Following that trend, or perhaps feeding it, is another burgeoning movement - the start-up of artisan distilleries such as Mihalich and Cooper's, which does business as Grundy Mill Distillery in Bristol.
In New Jersey last week, Gov. Christie signed legislation that creates a craft-distillery license, which allows the production of up to 20,000 gallons of distilled liquor annually. In Pennsylvania, there are nine such "limited distilleries," with annual production caps of 100,000 gallons.
Nationwide, the American Distilling Institute counts 565 craft distillers, up from 69 when the trade association was founded in Hayward, Calif., in 2003 by former brew pub operator Bill Owens. Of the total, 303 are making whiskey, 154 gin, 138 rum, 129 brandy, and 90 bourbon, Owens said.
"Rye is super hot," Owens said, before attributing the reasons for the overall craft distilling boom: "[The] general renaissance in American culture. We're going back to basics. It started with wine, beer, coffee. The same thing is happening with spirits. People want to buy local.
"Think of the carbon footprint of importing scotch. It's time for this to come back home."
Operating a sustainable business was indeed part of Mihalich and Cooper's objective - in addition to producing a whiskey for which consumers would pay $38.99 for a 750-milliliter bottle. (They also offer a white rye for $28.99 and a just-released whiskey finished in vermouth barrels for $43.99.)
Their rye is grown in Lancaster and Bucks Counties, the labels come from within the same renovated mill complex where Dad's Hat is produced, and the bottles are custom made by Anchor Hocking in Monaca, Beaver County.
"We wanted American-made," Mihalich said. "Pennsylvania-made was just a home run."
Cooper, 57, of Berwyn, was an economics major at Penn and has held several executive positions in sales and information technology. Mihalich, 55, of Solebury, is a chemical engineer whose resume includes high-level jobs in pharmaceuticals and flavor and fragrance in the United States and abroad.
How their friendship, brewed in a frat house where beer was the drink of choice, led to a later-in-life whiskey-distilling business venture began with a 2006 New York Times article, they said. The gist of it was that rye whiskey was going to make a comeback, Mihalich said.
That got them thinking that "maybe we can bring the rye whiskey business back to Pennsylvania," where, for instance, Old Overholt started in 1810 - and is now produced in Kentucky.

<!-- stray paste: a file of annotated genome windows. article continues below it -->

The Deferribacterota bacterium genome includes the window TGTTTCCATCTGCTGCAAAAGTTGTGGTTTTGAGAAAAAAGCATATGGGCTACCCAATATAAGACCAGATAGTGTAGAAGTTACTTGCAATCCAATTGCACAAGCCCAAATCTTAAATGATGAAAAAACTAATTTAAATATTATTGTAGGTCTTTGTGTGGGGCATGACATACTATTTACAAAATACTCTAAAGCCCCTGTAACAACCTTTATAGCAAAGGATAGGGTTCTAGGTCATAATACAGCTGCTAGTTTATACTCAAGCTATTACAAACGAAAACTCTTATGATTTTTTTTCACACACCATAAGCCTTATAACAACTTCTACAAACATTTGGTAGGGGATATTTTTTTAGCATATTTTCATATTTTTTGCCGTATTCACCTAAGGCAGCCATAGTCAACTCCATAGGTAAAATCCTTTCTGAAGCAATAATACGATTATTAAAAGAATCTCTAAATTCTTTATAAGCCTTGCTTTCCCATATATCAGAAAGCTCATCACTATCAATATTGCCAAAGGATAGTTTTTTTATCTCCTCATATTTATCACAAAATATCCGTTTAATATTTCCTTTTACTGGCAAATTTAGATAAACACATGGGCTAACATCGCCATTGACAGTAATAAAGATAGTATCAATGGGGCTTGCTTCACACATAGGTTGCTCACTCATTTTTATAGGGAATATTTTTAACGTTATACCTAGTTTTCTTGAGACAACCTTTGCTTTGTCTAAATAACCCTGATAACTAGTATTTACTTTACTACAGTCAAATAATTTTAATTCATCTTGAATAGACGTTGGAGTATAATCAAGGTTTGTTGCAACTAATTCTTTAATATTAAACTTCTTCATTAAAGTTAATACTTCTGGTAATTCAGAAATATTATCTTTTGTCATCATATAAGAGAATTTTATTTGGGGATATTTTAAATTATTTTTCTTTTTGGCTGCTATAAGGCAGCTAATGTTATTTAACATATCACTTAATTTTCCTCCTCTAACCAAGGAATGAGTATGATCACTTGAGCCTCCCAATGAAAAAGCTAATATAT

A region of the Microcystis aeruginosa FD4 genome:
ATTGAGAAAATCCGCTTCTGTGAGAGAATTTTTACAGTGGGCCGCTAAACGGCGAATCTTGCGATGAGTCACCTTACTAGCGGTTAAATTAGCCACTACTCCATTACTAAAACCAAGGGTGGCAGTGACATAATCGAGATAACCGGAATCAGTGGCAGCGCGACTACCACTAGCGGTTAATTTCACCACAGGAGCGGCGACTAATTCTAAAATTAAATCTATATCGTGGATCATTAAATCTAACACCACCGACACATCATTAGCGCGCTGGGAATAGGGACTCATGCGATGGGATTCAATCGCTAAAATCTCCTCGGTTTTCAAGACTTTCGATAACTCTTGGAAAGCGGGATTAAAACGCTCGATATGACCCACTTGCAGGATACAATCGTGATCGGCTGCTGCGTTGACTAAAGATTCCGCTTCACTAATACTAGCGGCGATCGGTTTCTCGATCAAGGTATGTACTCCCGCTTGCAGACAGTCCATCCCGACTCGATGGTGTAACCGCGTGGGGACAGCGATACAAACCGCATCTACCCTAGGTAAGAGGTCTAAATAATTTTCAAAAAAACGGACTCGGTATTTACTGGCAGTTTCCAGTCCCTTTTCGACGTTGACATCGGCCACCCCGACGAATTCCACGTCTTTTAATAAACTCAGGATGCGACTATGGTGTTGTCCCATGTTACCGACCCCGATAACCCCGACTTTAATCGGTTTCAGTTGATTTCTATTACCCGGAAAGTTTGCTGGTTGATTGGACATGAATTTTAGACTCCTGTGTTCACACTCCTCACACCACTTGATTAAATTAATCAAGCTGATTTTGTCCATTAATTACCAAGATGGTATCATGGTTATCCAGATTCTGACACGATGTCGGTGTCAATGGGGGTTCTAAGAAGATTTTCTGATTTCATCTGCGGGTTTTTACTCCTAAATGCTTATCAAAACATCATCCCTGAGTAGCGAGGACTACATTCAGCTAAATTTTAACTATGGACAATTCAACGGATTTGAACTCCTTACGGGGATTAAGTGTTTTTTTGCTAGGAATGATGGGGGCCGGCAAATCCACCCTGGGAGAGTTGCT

Mihalich and Cooper wrote a business plan and tested recipes, different barrel sizes, and aging strategies at Michigan State University, which has a small distillery as part of its engineering department. Then they raised $1 million from 18 investors - most of them friends, family, former business associates, and fraternity brothers.
They settled on using 15-gallon charred American white oak barrels rather than large versions in order to achieve finished product faster. Their batches are typically a blend of barrels aged from six to nine months. Cooper and Mihalich are currently testing whiskey in 53-gallon barrels, where minimum aging will be 24 months, they said.
Their first consumer-ready batch of 90-proof whiskey was bottled in September 2011, and Dad's Hat made its debut in Pennsylvania State Stores in July 2012. It is now sold in 12 states, including New Jersey and Delaware. The company, now selling 2,000 bottles a month, reached profitability in the second quarter of this year, its founders said.
While Grundy Mill consists of just the two of them - with enthusiastic assists from investors, friends, and family on bottling days - Mihalich and Cooper said they hope to add employees by the end of the year.
Owens, of the American Distilling Institute, said a typical craft distillery creates seven jobs - three employees and the rest working for outside companies and farmers.
Among those toasting Dad's Hat's progress is Nevada Mease. His Meadow Brook Farms in Riegelsville, which mainly grows hay and straw for horse farms, is now providing rye grain for Dad's Hat.
"It's really nice to have a local market and someone you can work face-to-face with," said Mease, 34, who has farmed for 14 years. "Any type of new market kind of excites me."
For Anchor Hocking, craft spirits "is the niche product that we are going after," said Patrick Groves, director of marketing for its special markets division. "The liquor market, especially the craft market, is growing leaps and bounds."
What thrills Cooper - besides having a name so apropos to a business reliant on barrels - is "when you walk into a bar or restaurant and see your bottle."
For Mihalich, he gets to carry on the family business in a way. He grew up above Mihalich's bar in Monessen, just outside Pittsburgh, which closed in the 1970s and where Mihalich's father and grandfather were rye whiskey drinkers.
He often wears his dad's hats.
Contact Diane Mastrull at 215-854-2466, firstname.lastname@example.org or @dmastrull on Twitter.